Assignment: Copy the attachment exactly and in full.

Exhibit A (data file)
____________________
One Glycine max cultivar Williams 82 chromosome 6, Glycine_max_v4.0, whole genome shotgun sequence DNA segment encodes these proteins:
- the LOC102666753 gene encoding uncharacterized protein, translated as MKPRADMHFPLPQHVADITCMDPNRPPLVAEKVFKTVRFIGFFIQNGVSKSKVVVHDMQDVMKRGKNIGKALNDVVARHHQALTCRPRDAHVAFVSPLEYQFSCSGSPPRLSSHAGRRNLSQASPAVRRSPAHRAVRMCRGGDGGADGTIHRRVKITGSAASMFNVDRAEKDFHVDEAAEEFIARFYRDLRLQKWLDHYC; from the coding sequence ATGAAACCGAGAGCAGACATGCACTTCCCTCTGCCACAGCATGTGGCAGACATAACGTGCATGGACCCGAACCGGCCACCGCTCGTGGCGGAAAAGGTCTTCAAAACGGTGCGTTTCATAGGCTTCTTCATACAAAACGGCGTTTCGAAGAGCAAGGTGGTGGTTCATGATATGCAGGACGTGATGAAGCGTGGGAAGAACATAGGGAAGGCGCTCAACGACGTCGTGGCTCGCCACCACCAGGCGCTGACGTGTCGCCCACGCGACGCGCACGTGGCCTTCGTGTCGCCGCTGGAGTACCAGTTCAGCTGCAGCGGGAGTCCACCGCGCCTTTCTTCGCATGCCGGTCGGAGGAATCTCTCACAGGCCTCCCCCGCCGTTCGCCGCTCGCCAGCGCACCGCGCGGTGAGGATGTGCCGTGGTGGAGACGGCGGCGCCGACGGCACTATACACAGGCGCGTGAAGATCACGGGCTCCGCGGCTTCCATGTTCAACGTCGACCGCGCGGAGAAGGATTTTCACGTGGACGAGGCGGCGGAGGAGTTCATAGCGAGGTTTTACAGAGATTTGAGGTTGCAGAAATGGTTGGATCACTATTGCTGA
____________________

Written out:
One Glycine max cultivar Williams 82 chromosome 6, Glycine_max_v4.0, whole genome shotgun sequence DNA segment encodes these proteins:
- the LOC102666753 gene encoding uncharacterized protein, translated as MKPRADMHFPLPQHVADITCMDPNRPPLVAEKVFKTVRFIGFFIQNGVSKSKVVVHDMQDVMKRGKNIGKALNDVVARHHQALTCRPRDAHVAFVSPLEYQFSCSGSPPRLSSHAGRRNLSQASPAVRRSPAHRAVRMCRGGDGGADGTIHRRVKITGSAASMFNVDRAEKDFHVDEAAEEFIARFYRDLRLQKWLDHYC; from the coding sequence ATGAAACCGAGAGCAGACATGCACTTCCCTCTGCCACAGCATGTGGCAGACATAACGTGCATGGACCCGAACCGGCCACCGCTCGTGGCGGAAAAGGTCTTCAAAACGGTGCGTTTCATAGGCTTCTTCATACAAAACGGCGTTTCGAAGAGCAAGGTGGTGGTTCATGATATGCAGGACGTGATGAAGCGTGGGAAGAACATAGGGAAGGCGCTCAACGACGTCGTGGCTCGCCACCACCAGGCGCTGACGTGTCGCCCACGCGACGCGCACGTGGCCTTCGTGTCGCCGCTGGAGTACCAGTTCAGCTGCAGCGGGAGTCCACCGCGCCTTTCTTCGCATGCCGGTCGGAGGAATCTCTCACAGGCCTCCCCCGCCGTTCGCCGCTCGCCAGCGCACCGCGCGGTGAGGATGTGCCGTGGTGGAGACGGCGGCGCCGACGGCACTATACACAGGCGCGTGAAGATCACGGGCTCCGCGGCTTCCATGTTCAACGTCGACCGCGCGGAGAAGGATTTTCACGTGGACGAGGCGGCGGAGGAGTTCATAGCGAGGTTTTACAGAGATTTGAGGTTGCAGAAATGGTTGGATCACTATTGCTGA